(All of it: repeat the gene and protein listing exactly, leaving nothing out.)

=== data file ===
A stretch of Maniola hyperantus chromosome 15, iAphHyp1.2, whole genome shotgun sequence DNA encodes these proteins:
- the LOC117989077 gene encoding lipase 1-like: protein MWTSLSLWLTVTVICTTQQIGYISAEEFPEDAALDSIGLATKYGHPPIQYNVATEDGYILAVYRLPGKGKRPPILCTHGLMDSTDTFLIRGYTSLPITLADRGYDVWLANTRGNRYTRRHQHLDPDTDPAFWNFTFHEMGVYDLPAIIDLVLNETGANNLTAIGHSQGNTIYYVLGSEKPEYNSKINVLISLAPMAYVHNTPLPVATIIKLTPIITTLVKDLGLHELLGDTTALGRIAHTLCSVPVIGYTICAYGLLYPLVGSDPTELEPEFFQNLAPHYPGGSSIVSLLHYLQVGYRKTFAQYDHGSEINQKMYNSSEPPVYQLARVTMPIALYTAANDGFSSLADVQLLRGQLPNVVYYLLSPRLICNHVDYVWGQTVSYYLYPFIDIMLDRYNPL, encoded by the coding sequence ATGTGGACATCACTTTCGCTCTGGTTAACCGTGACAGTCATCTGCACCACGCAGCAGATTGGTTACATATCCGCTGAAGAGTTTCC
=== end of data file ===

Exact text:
A stretch of Maniola hyperantus chromosome 15, iAphHyp1.2, whole genome shotgun sequence DNA encodes these proteins:
- the LOC117989077 gene encoding lipase 1-like: protein MWTSLSLWLTVTVICTTQQIGYISAEEFPEDAALDSIGLATKYGHPPIQYNVATEDGYILAVYRLPGKGKRPPILCTHGLMDSTDTFLIRGYTSLPITLADRGYDVWLANTRGNRYTRRHQHLDPDTDPAFWNFTFHEMGVYDLPAIIDLVLNETGANNLTAIGHSQGNTIYYVLGSEKPEYNSKINVLISLAPMAYVHNTPLPVATIIKLTPIITTLVKDLGLHELLGDTTALGRIAHTLCSVPVIGYTICAYGLLYPLVGSDPTELEPEFFQNLAPHYPGGSSIVSLLHYLQVGYRKTFAQYDHGSEINQKMYNSSEPPVYQLARVTMPIALYTAANDGFSSLADVQLLRGQLPNVVYYLLSPRLICNHVDYVWGQTVSYYLYPFIDIMLDRYNPL, encoded by the coding sequence ATGTGGACATCACTTTCGCTCTGGTTAACCGTGACAGTCATCTGCACCACGCAGCAGATTGGTTACATATCCGCTGAAGAGTTTCC